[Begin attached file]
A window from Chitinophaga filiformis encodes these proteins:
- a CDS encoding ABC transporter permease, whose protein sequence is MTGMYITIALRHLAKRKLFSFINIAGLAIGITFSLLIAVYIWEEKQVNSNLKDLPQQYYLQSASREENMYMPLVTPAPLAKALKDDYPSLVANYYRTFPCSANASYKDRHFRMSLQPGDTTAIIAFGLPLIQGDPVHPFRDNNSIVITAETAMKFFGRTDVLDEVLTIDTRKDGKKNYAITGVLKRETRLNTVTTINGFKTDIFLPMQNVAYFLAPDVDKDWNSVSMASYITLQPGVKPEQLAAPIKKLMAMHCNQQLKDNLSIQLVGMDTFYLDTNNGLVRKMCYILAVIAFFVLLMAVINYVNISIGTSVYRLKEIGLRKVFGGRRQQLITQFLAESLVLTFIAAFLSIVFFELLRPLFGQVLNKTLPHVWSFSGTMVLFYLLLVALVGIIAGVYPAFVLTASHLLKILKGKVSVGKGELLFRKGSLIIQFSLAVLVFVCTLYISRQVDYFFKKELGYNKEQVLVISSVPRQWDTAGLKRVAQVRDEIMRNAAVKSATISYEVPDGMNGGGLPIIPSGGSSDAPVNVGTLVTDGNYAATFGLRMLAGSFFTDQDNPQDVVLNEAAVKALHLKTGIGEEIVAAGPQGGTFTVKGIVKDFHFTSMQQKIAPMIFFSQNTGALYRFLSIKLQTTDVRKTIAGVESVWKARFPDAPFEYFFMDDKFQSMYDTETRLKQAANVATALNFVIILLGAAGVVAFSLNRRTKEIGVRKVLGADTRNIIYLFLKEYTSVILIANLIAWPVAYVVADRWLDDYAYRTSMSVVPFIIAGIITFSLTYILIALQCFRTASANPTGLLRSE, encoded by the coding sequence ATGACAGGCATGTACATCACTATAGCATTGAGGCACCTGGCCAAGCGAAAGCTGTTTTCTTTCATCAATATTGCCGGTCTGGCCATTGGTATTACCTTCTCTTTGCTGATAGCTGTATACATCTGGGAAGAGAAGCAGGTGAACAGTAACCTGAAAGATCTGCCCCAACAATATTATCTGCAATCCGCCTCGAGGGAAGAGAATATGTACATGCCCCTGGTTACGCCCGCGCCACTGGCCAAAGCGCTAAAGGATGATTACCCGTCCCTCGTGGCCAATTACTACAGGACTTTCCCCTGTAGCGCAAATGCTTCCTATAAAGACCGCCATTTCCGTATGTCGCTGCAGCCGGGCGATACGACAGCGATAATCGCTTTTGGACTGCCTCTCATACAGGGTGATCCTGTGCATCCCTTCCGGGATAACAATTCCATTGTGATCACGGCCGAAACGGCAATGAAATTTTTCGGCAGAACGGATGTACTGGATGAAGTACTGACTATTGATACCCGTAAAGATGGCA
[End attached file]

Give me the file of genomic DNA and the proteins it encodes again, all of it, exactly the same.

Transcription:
A window from Chitinophaga filiformis encodes these proteins:
- a CDS encoding ABC transporter permease, whose protein sequence is MTGMYITIALRHLAKRKLFSFINIAGLAIGITFSLLIAVYIWEEKQVNSNLKDLPQQYYLQSASREENMYMPLVTPAPLAKALKDDYPSLVANYYRTFPCSANASYKDRHFRMSLQPGDTTAIIAFGLPLIQGDPVHPFRDNNSIVITAETAMKFFGRTDVLDEVLTIDTRKDGKKNYAITGVLKRETRLNTVTTINGFKTDIFLPMQNVAYFLAPDVDKDWNSVSMASYITLQPGVKPEQLAAPIKKLMAMHCNQQLKDNLSIQLVGMDTFYLDTNNGLVRKMCYILAVIAFFVLLMAVINYVNISIGTSVYRLKEIGLRKVFGGRRQQLITQFLAESLVLTFIAAFLSIVFFELLRPLFGQVLNKTLPHVWSFSGTMVLFYLLLVALVGIIAGVYPAFVLTASHLLKILKGKVSVGKGELLFRKGSLIIQFSLAVLVFVCTLYISRQVDYFFKKELGYNKEQVLVISSVPRQWDTAGLKRVAQVRDEIMRNAAVKSATISYEVPDGMNGGGLPIIPSGGSSDAPVNVGTLVTDGNYAATFGLRMLAGSFFTDQDNPQDVVLNEAAVKALHLKTGIGEEIVAAGPQGGTFTVKGIVKDFHFTSMQQKIAPMIFFSQNTGALYRFLSIKLQTTDVRKTIAGVESVWKARFPDAPFEYFFMDDKFQSMYDTETRLKQAANVATALNFVIILLGAAGVVAFSLNRRTKEIGVRKVLGADTRNIIYLFLKEYTSVILIANLIAWPVAYVVADRWLDDYAYRTSMSVVPFIIAGIITFSLTYILIALQCFRTASANPTGLLRSE, encoded by the coding sequence ATGACAGGCATGTACATCACTATAGCATTGAGGCACCTGGCCAAGCGAAAGCTGTTTTCTTTCATCAATATTGCCGGTCTGGCCATTGGTATTACCTTCTCTTTGCTGATAGCTGTATACATCTGGGAAGAGAAGCAGGTGAACAGTAACCTGAAAGATCTGCCCCAACAATATTATCTGCAATCCGCCTCGAGGGAAGAGAATATGTACATGCCCCTGGTTACGCCCGCGCCACTGGCCAAAGCGCTAAAGGATGATTACCCGTCCCTCGTGGCCAATTACTACAGGACTTTCCCCTGTAGCGCAAATGCTTCCTATAAAGACCGCCATTTCCGTATGTCGCTGCAGCCGGGCGATACGACAGCGATAATCGCTTTTGGACTGCCTCTCATACAGGGTGATCCTGTGCATCCCTTCCGGGATAACAATTCCATTGTGATCACGGCCGAAACGGCAATGAAATTTTTCGGCAGAACGGATGTACTGGATGAAGTACTGACTATTGATACCCGTAAAGATGGCA